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Simon, Garfunkel and friend

 

On a sunny Thursday at 1:35 p.m., I had a root canal.  The two words, “root” and “canal,” may be harmless nouns, but for an hour-and-a-half I was attacked by ruthless verbs — drugged, drilled, hammered, tugged, sucked, banged and x-rayed by a 35-year-old balding linebacker of an endodontist named Christian.  And that was not all.

After I had been prepped in the dental chair by his assistant, Christian walked in smiling and said, “Hi, how are you?”

“I’m good,” I said and extended my hand.  In fact, I wasn’t good.  My tooth had been aching for a week, and I would rather have gone to traffic school than to see Christian.

I’d been frightened of dentistry since as a child I was taken to a dentist named Dr. Servine, a thin-lipped man with blonde hair and round wire-rimmed glasses who reminded me of a Nazi.

Christian sat down on his rolling stool and scooted close. “Open wide,” he said and quickly installed his paraphernalia — rubber dental dam, metal clamps, a plastic block to keep my mouth open. He then injected something into my right lower gum and left the room.  I closed my eyes and began to hover somewhere near my body.

When he returned, he said, “How are you doing?”

“Aarcggh.”

“OK, good.  Now, if you feel any pain at all, I want you to raise your left hand, OK?”

“Rorkah.”

“What kind of music would you like — how about Simon and Garfunkel?”  He quickly set up his iPod before I could say, (if I could have spoken), “How about a Bach funeral cantata?” 

“Hello darkness, my old friend, I’ve come to talk to you again . . . ”

“Now,” said Christian, “You’re going to hear some drilling, nothing to worry about.”

Whirr, grr, the smell of overheated tooth dust reaching my nostrils.  “ . . .  and the vision that was planted in my brain, still remains . . . within the sound of silence.”

“How’re you doin’?” he asked after more pounding, poking and yanking. The middle finger of my right hand began to twitch.

“Yalrga,” I replied.

“When you’re weary, feelin’ small, when tears are in your eyes, I’ll dry them all.”  More drilling, pressure, fried tooth dust; I knew he was headed down into my collarbone.  “I’m on your side, when times get rough.” 

I had just settled into something of a reverie when it happened.

Christian broke into song.  Now, it was a trio — Paul, Art and Christian.   His articulation was flawless, he knew every word, and — and he was completely tone deaf.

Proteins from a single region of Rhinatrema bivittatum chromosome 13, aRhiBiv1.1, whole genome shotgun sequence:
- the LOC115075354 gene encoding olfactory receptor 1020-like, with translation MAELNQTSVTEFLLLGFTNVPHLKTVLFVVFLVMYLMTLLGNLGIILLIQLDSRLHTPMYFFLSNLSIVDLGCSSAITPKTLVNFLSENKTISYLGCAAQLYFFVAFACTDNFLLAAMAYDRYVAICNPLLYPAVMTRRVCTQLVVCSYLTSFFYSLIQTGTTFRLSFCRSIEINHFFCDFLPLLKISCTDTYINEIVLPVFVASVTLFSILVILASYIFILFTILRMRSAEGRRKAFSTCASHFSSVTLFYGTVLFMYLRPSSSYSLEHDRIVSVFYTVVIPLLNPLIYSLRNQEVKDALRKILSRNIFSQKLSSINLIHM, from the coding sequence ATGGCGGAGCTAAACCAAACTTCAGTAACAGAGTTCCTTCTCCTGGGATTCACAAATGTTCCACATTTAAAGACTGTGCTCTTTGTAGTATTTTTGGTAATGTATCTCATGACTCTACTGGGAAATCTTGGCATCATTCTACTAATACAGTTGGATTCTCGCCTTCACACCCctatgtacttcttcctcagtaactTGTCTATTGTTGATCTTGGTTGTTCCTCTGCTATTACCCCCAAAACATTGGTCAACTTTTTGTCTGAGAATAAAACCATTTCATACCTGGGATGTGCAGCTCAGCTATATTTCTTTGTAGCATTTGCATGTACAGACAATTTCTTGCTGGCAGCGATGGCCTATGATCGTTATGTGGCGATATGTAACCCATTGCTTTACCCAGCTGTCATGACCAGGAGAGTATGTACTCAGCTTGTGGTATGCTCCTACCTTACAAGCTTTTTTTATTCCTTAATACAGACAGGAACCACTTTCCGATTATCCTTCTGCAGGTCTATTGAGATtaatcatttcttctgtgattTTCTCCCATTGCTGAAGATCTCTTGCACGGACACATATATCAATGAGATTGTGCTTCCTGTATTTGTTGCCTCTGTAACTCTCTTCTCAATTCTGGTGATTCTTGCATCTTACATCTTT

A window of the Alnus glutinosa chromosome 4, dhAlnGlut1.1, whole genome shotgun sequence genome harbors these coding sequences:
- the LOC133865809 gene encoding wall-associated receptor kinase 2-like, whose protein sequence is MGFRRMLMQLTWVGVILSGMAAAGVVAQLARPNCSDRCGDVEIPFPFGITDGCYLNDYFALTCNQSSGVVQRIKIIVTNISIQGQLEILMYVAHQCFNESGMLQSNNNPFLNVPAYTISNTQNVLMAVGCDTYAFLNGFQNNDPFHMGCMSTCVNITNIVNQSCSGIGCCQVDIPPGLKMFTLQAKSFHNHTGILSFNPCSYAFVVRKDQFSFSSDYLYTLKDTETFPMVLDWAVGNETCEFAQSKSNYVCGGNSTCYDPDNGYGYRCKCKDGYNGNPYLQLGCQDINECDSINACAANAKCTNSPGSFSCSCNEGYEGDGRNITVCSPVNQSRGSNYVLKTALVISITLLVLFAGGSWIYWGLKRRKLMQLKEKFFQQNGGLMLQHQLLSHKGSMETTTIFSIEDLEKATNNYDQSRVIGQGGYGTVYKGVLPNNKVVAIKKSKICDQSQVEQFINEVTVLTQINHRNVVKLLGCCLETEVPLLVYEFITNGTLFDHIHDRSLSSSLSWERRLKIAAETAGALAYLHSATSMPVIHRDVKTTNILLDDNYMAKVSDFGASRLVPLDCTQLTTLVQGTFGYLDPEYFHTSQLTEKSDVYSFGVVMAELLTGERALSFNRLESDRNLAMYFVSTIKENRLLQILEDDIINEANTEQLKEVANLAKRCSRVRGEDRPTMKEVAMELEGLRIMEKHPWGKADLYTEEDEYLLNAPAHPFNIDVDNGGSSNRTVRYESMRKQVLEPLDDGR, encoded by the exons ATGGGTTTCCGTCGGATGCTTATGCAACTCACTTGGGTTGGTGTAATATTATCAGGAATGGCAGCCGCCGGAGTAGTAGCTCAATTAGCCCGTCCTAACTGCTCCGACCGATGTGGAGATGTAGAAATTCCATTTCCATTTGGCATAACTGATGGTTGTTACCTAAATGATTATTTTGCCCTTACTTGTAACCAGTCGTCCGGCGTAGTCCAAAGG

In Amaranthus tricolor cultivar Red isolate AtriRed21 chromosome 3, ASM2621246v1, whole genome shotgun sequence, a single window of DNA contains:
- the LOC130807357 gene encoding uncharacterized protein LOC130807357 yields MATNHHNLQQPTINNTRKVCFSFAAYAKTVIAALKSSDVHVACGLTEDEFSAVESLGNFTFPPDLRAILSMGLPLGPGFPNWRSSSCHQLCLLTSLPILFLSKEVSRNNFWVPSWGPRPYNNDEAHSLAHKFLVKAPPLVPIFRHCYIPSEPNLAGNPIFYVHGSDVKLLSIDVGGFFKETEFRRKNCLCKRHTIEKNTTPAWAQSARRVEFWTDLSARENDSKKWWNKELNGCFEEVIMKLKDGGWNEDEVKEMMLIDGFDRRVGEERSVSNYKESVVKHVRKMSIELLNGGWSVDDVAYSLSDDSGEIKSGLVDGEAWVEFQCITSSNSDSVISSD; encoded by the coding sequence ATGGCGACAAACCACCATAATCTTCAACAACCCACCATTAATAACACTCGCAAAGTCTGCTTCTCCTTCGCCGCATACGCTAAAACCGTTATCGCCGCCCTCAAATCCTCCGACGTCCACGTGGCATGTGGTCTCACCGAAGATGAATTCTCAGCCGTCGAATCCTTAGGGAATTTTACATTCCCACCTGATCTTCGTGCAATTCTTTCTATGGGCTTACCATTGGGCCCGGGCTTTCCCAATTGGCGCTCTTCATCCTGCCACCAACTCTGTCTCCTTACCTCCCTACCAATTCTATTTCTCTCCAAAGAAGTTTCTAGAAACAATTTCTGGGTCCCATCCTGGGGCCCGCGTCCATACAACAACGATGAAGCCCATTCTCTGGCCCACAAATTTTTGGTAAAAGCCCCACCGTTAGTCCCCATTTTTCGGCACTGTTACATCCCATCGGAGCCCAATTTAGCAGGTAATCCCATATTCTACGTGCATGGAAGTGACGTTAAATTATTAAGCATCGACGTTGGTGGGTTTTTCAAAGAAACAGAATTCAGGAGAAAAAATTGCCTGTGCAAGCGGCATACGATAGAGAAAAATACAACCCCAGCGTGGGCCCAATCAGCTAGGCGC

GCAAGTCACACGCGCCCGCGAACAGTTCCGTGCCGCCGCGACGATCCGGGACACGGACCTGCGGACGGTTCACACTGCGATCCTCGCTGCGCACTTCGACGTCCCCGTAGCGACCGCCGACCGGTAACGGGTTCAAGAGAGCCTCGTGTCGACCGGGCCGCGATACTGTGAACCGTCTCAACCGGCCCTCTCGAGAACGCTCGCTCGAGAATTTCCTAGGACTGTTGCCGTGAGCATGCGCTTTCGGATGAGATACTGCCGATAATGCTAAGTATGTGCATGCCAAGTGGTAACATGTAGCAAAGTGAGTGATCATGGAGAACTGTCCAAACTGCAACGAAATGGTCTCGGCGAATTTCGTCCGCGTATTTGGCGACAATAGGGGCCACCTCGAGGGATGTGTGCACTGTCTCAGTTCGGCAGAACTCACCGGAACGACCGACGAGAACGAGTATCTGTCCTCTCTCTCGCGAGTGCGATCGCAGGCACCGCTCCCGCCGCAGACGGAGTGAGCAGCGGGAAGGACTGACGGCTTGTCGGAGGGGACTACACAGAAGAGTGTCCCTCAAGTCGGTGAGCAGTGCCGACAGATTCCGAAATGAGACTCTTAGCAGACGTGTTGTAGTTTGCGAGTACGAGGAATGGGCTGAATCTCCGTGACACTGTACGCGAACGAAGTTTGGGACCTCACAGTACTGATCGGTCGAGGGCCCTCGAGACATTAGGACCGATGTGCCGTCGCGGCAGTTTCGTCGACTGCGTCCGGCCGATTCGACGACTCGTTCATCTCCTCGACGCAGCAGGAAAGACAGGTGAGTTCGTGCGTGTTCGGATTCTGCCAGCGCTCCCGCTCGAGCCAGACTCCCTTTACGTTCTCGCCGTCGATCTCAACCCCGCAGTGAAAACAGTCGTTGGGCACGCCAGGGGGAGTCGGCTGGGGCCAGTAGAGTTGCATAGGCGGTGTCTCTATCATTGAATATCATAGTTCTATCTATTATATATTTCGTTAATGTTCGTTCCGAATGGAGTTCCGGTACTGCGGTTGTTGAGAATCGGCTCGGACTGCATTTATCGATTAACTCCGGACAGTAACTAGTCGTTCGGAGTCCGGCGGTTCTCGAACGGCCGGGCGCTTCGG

“ . . . like a bridge over troubled waters, I will lay me down.”  His pitch, if you could call it that, wavered without a care.

He stopped singing long enough to reassure me by saying, “I’m running into some trouble here, nothing to worry about, but sometimes these canals are hard to find.” Oh, God.  I retreated back into a trance, my foot keeping time with “Slip sliding away. ”  Christian chimed in again.  “ . . . you know the nearer your destination, the more you’re slip-sliding away. ”

“OK, he said, “you’re gonna smell some burning rubber now.”

“Whar?”

“It’s rubber. We fill the canals with rubber, but we have to heat it up.  Don’t worry, I won’t burn you.”

“Oooo.”

Coo-coo-ca-choo, Mrs. Robinson, Jesus loves you more than you will know, wo wo wo. ”

“Let me get one more X-ray,” he said.  “We’re just about done.”

“ . . . God bless you please, Mrs. Robinson, heaven holds a place for those who pray, hey hey hey, hey hey hey. ”

“Looking good,” Christian said, humming along, still searching for a tune.  At last he stopped singing and removed his tools from my mouth.

“Yep, all done,” he said.

I got up and wobbled out to the receptionist’s desk.  I steadied myself against the counter, fished out my credit card, and was handed a receipt for $1,510.  Christian walked over and gave me a week’s worth of Amoxicillin.

I slipped my credit card back into my purse, stared in his direction for a long time, then began to hum.

Coo-coo-ca-choo!

— Rosie Sorenson

Rosie Sorenson is the award-winning author of They Had Me at Meow: Tails of Love from the Homeless Cats of Buster Hollow. Her work has appeared in the Los Angeles TimesChicago Tribune, San Francisco Chronicle, San Jose Mercury News, Pittsburgh Tribune-Review and others. In 2007, she won an honorable mention in the Erma Bombeck Writing Competition.

Reflections of Erma